The fight for Women’s Reproductive Rights continues as the Supreme Courts help lead a victory for women in red states who were combatting strict bans on abortion and the closing of clinics throughout their regions.
With the Supreme Court’s recent ruling against abortion restrictions in Texas, it is now leading to a trickle-down effect within other conservative states.
Now that the Supreme Court has struck down abortion restrictions in Texas that would have forced most clinics in the state to close, judges are likely to block similar laws in seven other states.
Six of those states — Alabama, Kansas, Louisiana, Mississippi, Oklahoma and Wisconsin — have laws being challenged in courts that require abortion doctors to have admitting privileges at local hospitals. The Supreme Court ruled 5-3 on Monday that the Texas version of that law is unconstitutional because the requirement is medically unnecessary and “places a substantial obstacle in the path of women seeking a pre-viability abortion.”
Tennessee also has three anti-abortion laws being litigated in the courts, and those cases were put on hold pending the outcome of the Supreme Court case. At least two of those laws — the admitting privileges requirement and a stipulation that most abortion clinics be turned into ambulatory surgical centers, or mini-hospitals — are likely to fall as a result of Monday’s ruling.
Republicans swept into state legislatures in 2010 have enacted an unprecedented wave of abortion restrictions that have shut down dozens of clinics across the country. Many of these laws, instead of directly banning abortion, attempt to close clinics by making it logistically or financially impossible to operate. The Supreme Court effectively slapped down these so-called TRAP laws (Targeted Regulation of Abortion Providers) in Monday’s ruling in Whole Woman’s Health v. Hellerstedt.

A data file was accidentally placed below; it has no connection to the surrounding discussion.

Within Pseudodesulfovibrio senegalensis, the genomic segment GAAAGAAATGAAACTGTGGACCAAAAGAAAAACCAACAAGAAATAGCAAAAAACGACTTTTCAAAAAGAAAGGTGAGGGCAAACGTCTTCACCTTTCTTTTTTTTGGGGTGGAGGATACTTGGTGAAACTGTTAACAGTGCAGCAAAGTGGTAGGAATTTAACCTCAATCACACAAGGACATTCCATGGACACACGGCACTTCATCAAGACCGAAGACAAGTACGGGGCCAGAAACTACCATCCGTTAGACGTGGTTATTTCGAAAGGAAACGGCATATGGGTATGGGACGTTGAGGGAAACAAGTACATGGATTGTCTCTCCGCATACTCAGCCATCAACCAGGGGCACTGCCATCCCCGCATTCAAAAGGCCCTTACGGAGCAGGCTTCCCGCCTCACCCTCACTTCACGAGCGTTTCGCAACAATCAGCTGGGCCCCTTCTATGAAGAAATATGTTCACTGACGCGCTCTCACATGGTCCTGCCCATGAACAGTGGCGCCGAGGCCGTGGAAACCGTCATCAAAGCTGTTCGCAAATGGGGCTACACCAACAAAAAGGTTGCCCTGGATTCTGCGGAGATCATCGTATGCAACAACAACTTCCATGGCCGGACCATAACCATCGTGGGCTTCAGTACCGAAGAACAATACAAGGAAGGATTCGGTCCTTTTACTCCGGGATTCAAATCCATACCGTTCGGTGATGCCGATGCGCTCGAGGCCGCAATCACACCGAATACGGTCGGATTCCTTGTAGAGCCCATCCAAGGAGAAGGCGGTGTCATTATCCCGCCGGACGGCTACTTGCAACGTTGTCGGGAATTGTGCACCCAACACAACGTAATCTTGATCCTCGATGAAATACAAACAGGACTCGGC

“We conclude that neither of these provisions offers medical benefits sufficient to justify the burdens upon access that each imposes,” Justice Stephen Breyer wrote in the majority opinion. “Each places a substantial obstacle in the path of women seeking a previability abortion, each constitutes an undue burden on abortion access, and each violates the Federal Constitution.”
The seven states with pending abortion cases are likely to be the first to feel the legal consequences of the decision. But the ruling may have a much broader impact on abortion laws across the U.S.
Four more states — Michigan, Missouri, Pennsylvania, and Virginia — have clinic regulations similar to the ones struck down in Texas, although those states haven’t yet been challenged in court. Missouri, South Dakota, and Utah also have admitting privileges-requirements that wouldn’t likely withstand a future legal challenge.
Justice Ruth Bader Ginsburg warned lawmakers in her concurring opinion on Monday that these types of laws “do little or nothing for health, but rather strew impediments to abortion” and “cannot survive judicial inspection.”